"But, *my* child does suffer from autism...."
Being in the autism community for over 10 years I have heard this sentence a lot. Every so often a parent of an autistic child will proclaim that their child really does indeed suffer from the condition of autism. Sometimes they'll remark how it isn't a gift for some people, like their child. they add, giving adult autistic advocates the side eye. They feel bold, like they just said something that was important. An untold truth, if you will. This remark will often beget throes of relieved parents chiming in with the 'me toos'. The numbers may speak of solidarity on the side of parents, but the sound of silence on the child's part is deafening to me. I want to explore this silence.
Setting aside the whole issue of what suffering is, or how it comes about, I want to first delve into who speaks for who. I always feel this uncomfortable feeling that balls itself into a small tense knot below my stomach when I hear parents recount how their child suffers from autism. They cite the struggles, and the hardships, and it would seem to anyone listening that there is indeed a lot of hardship happening in the situations the parents recount from their point of view. When I hear these stories the uncomfortable feelings I have are in large part because I can't help but think of how undignified it would be to have your parent recounting all of your weaknesses, and most vulnerable moments to an entire internet audience for no other reason than to prove their point.
But, most of all what I hear is when all these points of "suffering" is made is, "This is how hard it is for me to care for you." It's not about the child's suffering much at all, but the parent's suffering, and the perceived suffering on the part of the child that they overlay onto the situation on behalf of the their children. Often they are not understanding of the needs of their children, which is not necessarily their fault. Their minds, and bodies work differently than their child's. They can't always know how to accommodate their children. I find all of that to be understandable.
What I don't often understand is why, after diagnosis, and knowing that your child's whole physical being, and inner world work differently than yours do you not adjust your expectations accordingly. Not lower, just different. When you see that your child is flailing, and things keep going badly why then do you place the blame on the child (or their autism), and not reevaluate the situations in which precipitated the events, and your expectations of what is happening? There really isn't any way for you to claim that autism is what made them do x, or y. Being autistic is part of who they are. It's not a removable trait. It's literally like the OS of a person. Most are Windows, but some of us are Macs. We still can oftentimes do the same operations, but it's gonna run in different ways, and if you keep trying to plug in software that doesn't fit the configuration of the OS you need to understand you're the one crashing the system.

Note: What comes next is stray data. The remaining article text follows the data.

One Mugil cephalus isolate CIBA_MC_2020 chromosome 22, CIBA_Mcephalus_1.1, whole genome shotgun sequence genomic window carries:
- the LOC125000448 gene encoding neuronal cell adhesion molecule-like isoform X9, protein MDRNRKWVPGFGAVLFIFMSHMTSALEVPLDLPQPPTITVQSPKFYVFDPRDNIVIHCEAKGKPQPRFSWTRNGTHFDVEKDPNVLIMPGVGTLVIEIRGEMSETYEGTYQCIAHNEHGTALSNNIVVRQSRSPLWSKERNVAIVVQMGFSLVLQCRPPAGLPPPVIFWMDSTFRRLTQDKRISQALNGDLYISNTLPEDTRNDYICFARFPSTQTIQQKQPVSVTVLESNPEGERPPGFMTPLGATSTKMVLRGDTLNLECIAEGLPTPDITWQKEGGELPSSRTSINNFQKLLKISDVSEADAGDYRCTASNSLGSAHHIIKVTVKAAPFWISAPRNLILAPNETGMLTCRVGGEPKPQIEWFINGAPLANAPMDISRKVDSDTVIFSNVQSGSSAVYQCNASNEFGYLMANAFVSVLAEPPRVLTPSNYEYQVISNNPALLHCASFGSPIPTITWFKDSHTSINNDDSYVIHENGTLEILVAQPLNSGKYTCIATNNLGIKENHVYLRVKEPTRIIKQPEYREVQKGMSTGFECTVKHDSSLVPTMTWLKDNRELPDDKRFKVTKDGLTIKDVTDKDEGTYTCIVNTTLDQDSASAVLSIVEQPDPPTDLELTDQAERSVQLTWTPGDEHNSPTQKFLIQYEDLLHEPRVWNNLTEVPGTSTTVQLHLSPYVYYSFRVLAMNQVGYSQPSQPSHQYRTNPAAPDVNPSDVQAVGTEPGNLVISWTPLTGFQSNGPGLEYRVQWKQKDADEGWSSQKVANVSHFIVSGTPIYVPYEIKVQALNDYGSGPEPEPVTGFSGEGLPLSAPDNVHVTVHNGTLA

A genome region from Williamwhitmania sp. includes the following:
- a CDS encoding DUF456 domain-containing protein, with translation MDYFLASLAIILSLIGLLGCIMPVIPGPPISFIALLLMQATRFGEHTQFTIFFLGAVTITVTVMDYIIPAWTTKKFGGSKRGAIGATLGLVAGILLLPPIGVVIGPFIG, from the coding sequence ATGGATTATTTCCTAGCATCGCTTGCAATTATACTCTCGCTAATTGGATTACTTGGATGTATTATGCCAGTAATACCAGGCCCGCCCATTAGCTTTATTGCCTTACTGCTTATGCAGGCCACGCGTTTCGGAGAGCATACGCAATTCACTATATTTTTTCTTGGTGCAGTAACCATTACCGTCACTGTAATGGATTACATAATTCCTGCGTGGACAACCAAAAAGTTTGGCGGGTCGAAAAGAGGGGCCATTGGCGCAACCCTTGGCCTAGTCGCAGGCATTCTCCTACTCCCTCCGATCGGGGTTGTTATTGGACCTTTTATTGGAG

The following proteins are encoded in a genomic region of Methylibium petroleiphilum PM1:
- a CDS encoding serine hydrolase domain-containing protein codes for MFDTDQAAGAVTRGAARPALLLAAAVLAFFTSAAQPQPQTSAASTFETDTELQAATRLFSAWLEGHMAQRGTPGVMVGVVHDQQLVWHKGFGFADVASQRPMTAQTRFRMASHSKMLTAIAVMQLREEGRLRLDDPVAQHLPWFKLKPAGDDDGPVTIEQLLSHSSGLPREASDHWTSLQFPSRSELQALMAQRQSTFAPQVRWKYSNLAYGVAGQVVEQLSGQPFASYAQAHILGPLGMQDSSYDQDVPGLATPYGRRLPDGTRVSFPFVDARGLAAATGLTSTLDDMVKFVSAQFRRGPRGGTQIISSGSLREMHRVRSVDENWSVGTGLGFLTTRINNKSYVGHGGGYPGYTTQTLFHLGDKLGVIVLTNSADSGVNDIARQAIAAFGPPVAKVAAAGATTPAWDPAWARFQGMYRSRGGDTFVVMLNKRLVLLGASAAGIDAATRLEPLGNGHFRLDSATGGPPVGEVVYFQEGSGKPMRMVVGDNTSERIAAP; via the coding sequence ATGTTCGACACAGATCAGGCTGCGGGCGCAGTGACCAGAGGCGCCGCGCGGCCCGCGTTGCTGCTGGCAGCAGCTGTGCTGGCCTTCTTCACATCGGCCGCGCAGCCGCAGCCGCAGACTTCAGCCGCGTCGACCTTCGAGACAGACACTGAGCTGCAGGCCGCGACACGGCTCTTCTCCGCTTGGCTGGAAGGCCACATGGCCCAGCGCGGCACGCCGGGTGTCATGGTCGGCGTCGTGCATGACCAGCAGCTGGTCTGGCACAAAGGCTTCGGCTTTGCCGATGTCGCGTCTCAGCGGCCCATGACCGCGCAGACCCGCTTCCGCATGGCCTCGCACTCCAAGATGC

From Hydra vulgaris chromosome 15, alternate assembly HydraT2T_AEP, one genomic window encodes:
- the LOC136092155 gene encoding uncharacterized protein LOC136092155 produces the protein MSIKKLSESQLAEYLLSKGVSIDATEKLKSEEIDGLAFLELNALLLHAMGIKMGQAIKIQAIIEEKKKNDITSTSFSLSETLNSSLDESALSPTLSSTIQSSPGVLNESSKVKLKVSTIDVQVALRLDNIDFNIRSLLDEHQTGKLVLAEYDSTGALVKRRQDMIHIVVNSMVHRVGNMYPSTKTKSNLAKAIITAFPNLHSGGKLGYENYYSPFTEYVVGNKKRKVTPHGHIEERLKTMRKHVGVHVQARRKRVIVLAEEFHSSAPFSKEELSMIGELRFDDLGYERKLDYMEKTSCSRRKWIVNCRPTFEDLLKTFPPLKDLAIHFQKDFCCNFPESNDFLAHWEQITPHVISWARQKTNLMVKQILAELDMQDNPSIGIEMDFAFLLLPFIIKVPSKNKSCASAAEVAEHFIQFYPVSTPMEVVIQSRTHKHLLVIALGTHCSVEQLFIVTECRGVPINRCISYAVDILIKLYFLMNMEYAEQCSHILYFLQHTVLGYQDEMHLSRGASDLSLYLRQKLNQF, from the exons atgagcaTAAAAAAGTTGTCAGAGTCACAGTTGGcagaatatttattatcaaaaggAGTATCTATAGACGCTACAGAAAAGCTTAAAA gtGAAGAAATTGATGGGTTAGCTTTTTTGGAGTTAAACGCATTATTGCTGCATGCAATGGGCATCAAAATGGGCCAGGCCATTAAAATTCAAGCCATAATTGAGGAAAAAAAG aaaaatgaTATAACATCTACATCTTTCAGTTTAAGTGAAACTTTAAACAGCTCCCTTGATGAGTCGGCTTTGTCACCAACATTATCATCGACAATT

This is where autistic adults come in. We offer advice, and explain how things can be done differently to parents asking for solutions on the internet. I find that probably 70% of the time that advice is dismissed. Not only is it dismissed, but it's done so angrily. Parents will angrily reply that we don't know how the world works, and that we're just basically ignorant, and unqualified to speak about parenting. Ironically, it's them who doesn't understand how the world works, feels, and operates from inside an autistic brain, but they're determined to squish their child into the NT world no matter the cost. And that does cause suffering. A lot of it.
That's not to say that we don't suffer at all. Most everyone struggles. Granted some of us way more than others, but no one owns the corner on pain, and suffering. Some of the best minds contend with demons of the worst sort. Sometimes these minds create the art, poetry, music, books, films, and even inventions that move the world. When harnessed, and driven in the best environment we can flourish with our strengths. When drowning in our struggles we can feel hopeless, and seem even more so by outsiders. More often than not, what I see when looking at the autistic population as a whole is a group of people who suffer from lack of accommodations, and understanding from the world. It's not the autism that feels so limiting, but the world as a whole to meet our needs, and let us be as we are. With the right support and understanding much suffering can be alleviated, even if our lives look very different than what most would think as happy, or successful. Every being has talent, skills, and value to add to the world. Look for that in ways that can't be measured by money, or social status, and it will make everyone's quality of life better.